For far too many years now Windows laptops have been catering to the sub $500 crowd, practically ceding the high end market to Apple. Of course the Alienware’s of the world have continued to pump out impressive gaming notebooks, but mainstream users were all too often deciding between a cheap PC, or a more expensive Macbook. Ultrabooks have done a great job of capturing back consumer mindshare, and according to NPD, have helped keep the $700-$900 PC price bracket from eroding away completely. They also noted that the $900+ price point managed to grow a whopping 39 percent from last year.
If it weren't for stereotypes, we'd say diehard gamers unplugged for a week of romancing and lovemaking to celebrate Valentine's Day last month, which would explain why NPD Group noted such a sharp decline in videogame sales in February. We don't condone stereotypes, but let's get real, February was just a crummy month for game sales and it had nothing to do with there being a day for lovers.
January was a slow month overall for videogame hardware and software, with combined sales (including accessories) dropping from $1.14 billion in January 2011 to 750.6 million, a 34 percent year-over-year slide, according to data released by market research firm NPD Group. Be that as it may, Microsoft's Xbox 360 console maintained its lead in the U.S. console market for its 13th straight month.
The latest figures from NPD DisplaySearch, previously just DisplaySearch (renamed 'NPD DisplaySearch' by its parent company, The NPD Group), suggests 3D adoption is more about price than available content. To wit, NPD DisplaySearch calculated 6.6 million 3D LCD TV panel shipments in the third quarter of 2011, accounting for 27 percent growth from last quarter, and it's because prices have come down.
Battlefield 3 topped the videogame sales chart in October and helped nudge overall sales of game related software up 1 percent in the United States, according to data from market research firm NPD Group, the Associated Press reports. That's not much of a gain, but there are several factors at play, one of which is the way NPD collects its data.
NBA Commissioner David Stern, Executive Director of the National Basketball Player's Union Billy Hunter, and everyone else entrenched in negotiations with the NBA's next collective bargaining agreement should take note. After a lockout that lasted 136 days, the NFL approved a new deal and saved football's season, ensuring fan fallout would be kept to a minimum. As a result, Madden NFL 12 shot to the top of The NPD Group's list of best selling videogames in the month of September.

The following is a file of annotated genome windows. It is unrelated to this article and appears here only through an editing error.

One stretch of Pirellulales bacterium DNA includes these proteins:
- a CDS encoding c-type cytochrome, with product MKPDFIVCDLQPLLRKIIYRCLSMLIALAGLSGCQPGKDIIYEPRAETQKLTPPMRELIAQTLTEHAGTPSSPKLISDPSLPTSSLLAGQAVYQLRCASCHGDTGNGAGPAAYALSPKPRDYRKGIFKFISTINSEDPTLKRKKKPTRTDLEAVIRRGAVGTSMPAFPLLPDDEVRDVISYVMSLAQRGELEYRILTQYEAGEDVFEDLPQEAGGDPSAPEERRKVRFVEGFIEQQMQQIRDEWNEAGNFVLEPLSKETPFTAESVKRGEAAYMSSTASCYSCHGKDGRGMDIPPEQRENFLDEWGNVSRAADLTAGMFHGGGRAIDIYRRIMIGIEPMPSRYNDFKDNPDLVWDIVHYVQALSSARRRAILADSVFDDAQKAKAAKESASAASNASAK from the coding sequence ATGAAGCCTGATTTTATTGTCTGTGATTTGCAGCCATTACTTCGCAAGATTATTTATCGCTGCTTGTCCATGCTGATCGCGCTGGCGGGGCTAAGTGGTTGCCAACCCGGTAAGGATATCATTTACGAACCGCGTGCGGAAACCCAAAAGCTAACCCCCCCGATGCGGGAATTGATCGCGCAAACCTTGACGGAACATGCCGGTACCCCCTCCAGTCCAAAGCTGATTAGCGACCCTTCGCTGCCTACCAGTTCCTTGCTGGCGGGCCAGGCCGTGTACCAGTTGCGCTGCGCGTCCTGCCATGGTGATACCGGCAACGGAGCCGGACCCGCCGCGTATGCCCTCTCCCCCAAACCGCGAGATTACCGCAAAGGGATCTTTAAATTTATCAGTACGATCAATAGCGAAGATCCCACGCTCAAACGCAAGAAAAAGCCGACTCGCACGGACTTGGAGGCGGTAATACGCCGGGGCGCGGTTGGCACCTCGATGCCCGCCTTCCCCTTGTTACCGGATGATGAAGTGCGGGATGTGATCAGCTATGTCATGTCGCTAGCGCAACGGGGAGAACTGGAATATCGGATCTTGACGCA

At the rate the gaming population is growing among kids ages 2-17, it won't be long before there will be more child and teen gamers than there are children and teens. Wait, that can't be right. But what is right, according to The NPD Group, is that the population growth of kids ages 2-17 increased 1.54 percent in the U.S. since 2009, while the gaming population of that same age group grew 12.68 percent.
Not even the completion of a game 14 years in the making was enough to stop both console and PC videogame sales from slipping in June. According to market research firm NPD Group, retail sales of videogame hardware, software, and accessories fell to $995 million in June 2011, down 10 percent from one year prior. Sales of just software tumbled 12 percent to $469.5 million, or 10 percent to $508.9 million when including PC games.
Diehard Windows PC users, and Maximum PC readers in particular, aren't known for being shy in sharing their disdain for the evil empire known as Apple. Reasons are many: misleading advertisements, overpriced gear (the so-called 'Apple tax'), proprietary architecture, snooty iPhone owners, and the list goes on. Naturally, this contempt extends over to the iPad by those who wish bad things on Apple, which some consider the anti-PC. No keyboard? Oversized iPod touch? iTunes? Whatever your reason(s), it's fine if you choose to hate on the iPad, just don't blame Apple's tablet for weakening the PC market.
Content owners tend to speak frequently about the huge problem that p2p donwloads have caused for their businesses. A recent recording industry report said the music business would "struggle to survive unless we address the fundamental problem of piracy." A new report from NPD group, however, lets us all know how big of a problem piracy really is. As it turns out, only 9% of American internet users are pirates.